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October 22nd, 2022:

UT/Texas Politics Project: Abbott 54, Beto 43

Not great.

With in-person early voting set to begin in Texas on October 24, the latest University of Texas/Texas Politics Project poll finds Gov. Greg Abbott leading Democratic challenger Beto O’Rourke in the gubernatorial race, 54%-43%, among Texans likely to vote in the 2022 election. While more than half of Republican voters say immigration and border security is the most important issue area informing their vote, Democratic voters’ attention is divided among a list of several issues, topped by abortion.

The poll surveyed 1,200 self-declared registered voters using the internet from October 7-17 and has a margin of error of +/- 2.83 for the full sample. From among this overall sample, likely voters were defined as those respondents who indicated that they have voted in every election in the past 2-3 years; or those respondents who rated their likelihood to vote in the November elections on a 10-point scale as a 9 or a 10. This likely voter screen yielded a pool of 883 likely voters, with a margin of error of +/- 3.3% for the full likely voter sample.

Beyond the two major party candidates, Green Party Candidate Delilah Barrios and the Libertarian Party’s Mark Tippets each earned 1% support while 2% preferred an unspecified “someone else.”

[…]

The results among likely voters found Republican candidates maintaining wide leads in the five other major races for statewide office. In all of the trial ballots, including for governor, undecided, but likely, voters were asked whom they would choose if forced to make a decision. All results for the trial ballots report the results of the initial question combined with this “forced” response. (The poll summary reports the share of voters who expressed no preference in the initial question in each race.)

Lt. Governor. Incumbent Dan Patrick led Democratic challenger Mike Collier, 51%-36%, in their rematch of the 2018 race.

Attorney General. Incumbent Republican Ken Paxton leads Democrat Rochelle Garza 51%-37%.

Comptroller of Public Accounts. Two-term incumbent Republican Glenn Hegar leads Democrat Janet Dudding 47%-35%.

Agriculture Commissioner. Incumbent Sid Miller leads Democrat Susan Hayes 51%-39%.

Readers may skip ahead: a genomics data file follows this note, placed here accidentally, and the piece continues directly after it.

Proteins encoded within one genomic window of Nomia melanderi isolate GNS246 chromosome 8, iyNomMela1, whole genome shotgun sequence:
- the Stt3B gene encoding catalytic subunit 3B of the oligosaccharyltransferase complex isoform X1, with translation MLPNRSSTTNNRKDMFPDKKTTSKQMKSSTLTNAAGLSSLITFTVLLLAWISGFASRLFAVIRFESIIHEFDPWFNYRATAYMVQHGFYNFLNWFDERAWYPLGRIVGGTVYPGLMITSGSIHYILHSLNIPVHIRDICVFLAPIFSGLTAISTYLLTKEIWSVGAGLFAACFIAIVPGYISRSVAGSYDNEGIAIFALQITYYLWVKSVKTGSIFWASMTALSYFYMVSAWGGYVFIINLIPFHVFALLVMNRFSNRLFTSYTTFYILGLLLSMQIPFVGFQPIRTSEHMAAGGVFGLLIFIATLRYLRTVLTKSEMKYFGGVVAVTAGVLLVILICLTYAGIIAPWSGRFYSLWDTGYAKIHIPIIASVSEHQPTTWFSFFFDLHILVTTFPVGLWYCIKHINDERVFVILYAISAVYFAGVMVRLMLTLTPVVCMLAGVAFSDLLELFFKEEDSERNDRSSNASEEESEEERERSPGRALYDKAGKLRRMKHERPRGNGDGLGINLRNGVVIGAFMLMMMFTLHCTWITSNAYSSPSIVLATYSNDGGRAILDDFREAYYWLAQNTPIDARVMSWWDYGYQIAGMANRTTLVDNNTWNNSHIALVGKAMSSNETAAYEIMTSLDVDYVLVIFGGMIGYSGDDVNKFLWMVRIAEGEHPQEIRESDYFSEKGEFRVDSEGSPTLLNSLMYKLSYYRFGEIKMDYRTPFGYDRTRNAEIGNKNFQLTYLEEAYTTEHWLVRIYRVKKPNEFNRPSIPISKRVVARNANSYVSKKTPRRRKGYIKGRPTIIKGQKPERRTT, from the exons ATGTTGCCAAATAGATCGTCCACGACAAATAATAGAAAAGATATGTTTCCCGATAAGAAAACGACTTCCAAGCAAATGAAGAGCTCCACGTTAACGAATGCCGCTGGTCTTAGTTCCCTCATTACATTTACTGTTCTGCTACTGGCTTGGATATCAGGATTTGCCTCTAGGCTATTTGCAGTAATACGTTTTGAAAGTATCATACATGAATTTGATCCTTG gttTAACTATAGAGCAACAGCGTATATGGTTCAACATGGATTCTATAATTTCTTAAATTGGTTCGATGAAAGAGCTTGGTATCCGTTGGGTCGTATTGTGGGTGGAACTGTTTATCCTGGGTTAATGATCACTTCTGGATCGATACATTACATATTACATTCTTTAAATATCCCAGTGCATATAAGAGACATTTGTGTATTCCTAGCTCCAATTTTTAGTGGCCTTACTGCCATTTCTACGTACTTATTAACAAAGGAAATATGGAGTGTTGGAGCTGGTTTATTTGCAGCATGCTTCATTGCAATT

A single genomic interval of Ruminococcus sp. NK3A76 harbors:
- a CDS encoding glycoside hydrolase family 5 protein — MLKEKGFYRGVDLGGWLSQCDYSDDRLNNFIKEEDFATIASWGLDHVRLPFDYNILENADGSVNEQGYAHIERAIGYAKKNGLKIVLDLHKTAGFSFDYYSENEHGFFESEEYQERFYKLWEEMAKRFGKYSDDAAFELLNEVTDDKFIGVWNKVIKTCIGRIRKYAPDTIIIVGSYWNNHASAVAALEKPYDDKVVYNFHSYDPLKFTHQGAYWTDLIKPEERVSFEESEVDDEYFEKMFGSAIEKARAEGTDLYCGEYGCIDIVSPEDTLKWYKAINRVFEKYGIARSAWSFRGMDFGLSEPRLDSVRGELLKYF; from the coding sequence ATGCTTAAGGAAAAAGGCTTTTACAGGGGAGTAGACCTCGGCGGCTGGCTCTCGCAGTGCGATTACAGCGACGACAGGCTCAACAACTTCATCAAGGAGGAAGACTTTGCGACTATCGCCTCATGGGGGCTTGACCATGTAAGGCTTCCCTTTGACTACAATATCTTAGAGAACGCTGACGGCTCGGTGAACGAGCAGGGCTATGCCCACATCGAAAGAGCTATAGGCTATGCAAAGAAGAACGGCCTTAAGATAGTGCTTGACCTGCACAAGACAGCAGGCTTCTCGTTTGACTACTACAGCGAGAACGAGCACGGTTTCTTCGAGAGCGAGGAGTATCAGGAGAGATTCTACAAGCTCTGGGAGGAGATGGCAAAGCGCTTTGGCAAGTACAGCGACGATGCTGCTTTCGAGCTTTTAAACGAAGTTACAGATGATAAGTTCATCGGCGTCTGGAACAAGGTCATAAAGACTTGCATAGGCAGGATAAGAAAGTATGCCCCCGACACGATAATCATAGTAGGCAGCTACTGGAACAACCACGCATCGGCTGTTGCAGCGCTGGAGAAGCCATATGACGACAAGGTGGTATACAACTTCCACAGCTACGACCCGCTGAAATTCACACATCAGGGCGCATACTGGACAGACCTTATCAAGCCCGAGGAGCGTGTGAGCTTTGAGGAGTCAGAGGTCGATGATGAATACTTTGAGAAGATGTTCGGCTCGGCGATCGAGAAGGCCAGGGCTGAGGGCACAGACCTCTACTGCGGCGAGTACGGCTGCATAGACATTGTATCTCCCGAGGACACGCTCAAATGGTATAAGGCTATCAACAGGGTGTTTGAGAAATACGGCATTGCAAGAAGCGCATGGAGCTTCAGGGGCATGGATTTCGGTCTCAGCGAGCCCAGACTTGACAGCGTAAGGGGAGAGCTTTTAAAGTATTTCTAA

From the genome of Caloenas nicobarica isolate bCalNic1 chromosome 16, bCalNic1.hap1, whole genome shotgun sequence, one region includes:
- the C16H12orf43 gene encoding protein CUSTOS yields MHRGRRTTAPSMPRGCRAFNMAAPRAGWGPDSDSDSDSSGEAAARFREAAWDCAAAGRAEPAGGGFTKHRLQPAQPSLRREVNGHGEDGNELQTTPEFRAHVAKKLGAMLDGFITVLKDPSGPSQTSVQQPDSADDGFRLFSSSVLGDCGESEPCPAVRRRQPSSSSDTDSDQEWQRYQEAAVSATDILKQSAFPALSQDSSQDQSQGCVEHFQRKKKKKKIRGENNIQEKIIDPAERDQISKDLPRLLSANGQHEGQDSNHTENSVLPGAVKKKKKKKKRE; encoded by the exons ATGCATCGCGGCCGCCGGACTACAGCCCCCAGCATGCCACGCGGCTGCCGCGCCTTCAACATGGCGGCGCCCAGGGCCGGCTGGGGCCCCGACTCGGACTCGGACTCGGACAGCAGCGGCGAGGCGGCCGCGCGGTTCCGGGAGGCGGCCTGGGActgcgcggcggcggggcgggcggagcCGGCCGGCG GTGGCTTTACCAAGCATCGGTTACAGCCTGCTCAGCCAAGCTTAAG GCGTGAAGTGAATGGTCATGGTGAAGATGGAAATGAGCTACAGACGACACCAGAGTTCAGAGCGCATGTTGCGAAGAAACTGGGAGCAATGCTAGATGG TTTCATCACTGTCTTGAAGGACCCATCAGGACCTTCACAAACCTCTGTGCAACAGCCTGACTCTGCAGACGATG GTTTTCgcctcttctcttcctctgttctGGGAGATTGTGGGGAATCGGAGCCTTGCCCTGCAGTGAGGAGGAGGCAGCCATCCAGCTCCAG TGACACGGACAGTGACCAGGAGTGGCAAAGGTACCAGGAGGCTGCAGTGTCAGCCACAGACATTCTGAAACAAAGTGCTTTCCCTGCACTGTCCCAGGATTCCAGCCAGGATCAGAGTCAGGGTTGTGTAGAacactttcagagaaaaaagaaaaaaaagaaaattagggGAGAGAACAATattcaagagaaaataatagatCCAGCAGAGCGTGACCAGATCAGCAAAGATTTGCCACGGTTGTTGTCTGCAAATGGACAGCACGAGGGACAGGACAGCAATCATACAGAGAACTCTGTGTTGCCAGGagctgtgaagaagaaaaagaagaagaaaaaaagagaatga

Land Commissioner. Republican State Senator Dawn Buckingham leads Democrat Jay Kleberg 47%-36%.

The generic ballots for the U.S. House of Representatives and the Texas legislature also revealed continuing advantages for Republican candidates: Republicans lead 53%-44% in the generic ballot for the U.S. House of Representatives, and 53%-42% for the Texas legislature.

This is upsetting mostly because the August poll had Abbott up by only five and had shown a slight but steady drift towards Beto over time. The one caveat here is that the previous polls were of the full registered voters sample, and this is of “likely voters”, which is about three-fourths of the original. It’s not a direct comparison as a result, though of course the pollsters will have done what they think is best to reflect the electorate accurately. If they provided numbers for the full sample in October, I didn’t see them.

The October poll data is here and the August data is here. The underlying atmosphere has not changed in any significant way. Biden’s approval was 40-52 in August and it’s 39-52 in October (the approval numbers are still based on the full sample in each case). Abbott went from 46-44 to 47-44. Dan Patrick and Ken Paxton were actually slightly worse in October, going from 38-37 to 37-39 for Patrick and from 37-38 to 36-39 for Paxton. Either a lot of people changed their minds or that likely voter screen is a big difference maker.

I’ve put my faith in the “the screen is too tight” beliefs before without much success, so I don’t want to go overboard here. If these numbers are accurate, they don’t bode well for Harris County either, suggesting Beto might end up with 52 to 54 percent. At the high end, as I’ve said before, I’d still feel pretty confident about Harris County Dems. Less than that, and I would expect Republicans to win at least some races. Maybe this year is another inflection point, and maybe the dip in the gap between Harris and the state that we saw in 2020 following years of games will not be a one off. No way to know until we start to see some real numbers.

The poll also includes this demographic breakdown in the vote:

White/Anglo: Abbott 64%, O’Rourke 32%
Hispanic: O’Rourke 48%, Abbott 48%
Black: O’Rourke 86%, Abbott 11%

Those are the strongest numbers Beto has had for Black voters in awhile. They’re not great for white voters – compare to the Marist poll, for example, which had Abbott leading Beto by a much smaller 57-37 margin among those voters – and this is another poll that has Beto with no advantage among Hispanic voters; note that was also true in the Marist poll. We saw a great disparity in Hispanic preferences in the 2020 polls, and in the end the ones that showed a smaller lead for Dems were more accurate. I don’t know what else to say here.

I will add that we saw one more poll result released yesterday, from the Democratic AG’s Association (DAGA), which claimed Rochelle Garza was trailing Ken Paxton by two points, 48-46. That linked poll memo is the entire thing – no Beto/Abbott numbers, no Biden approval numbers, no crosstabs, nothing – and it’s basically an internal poll, so maintain a higher level of skepticism for this one. I will note the following from the memo: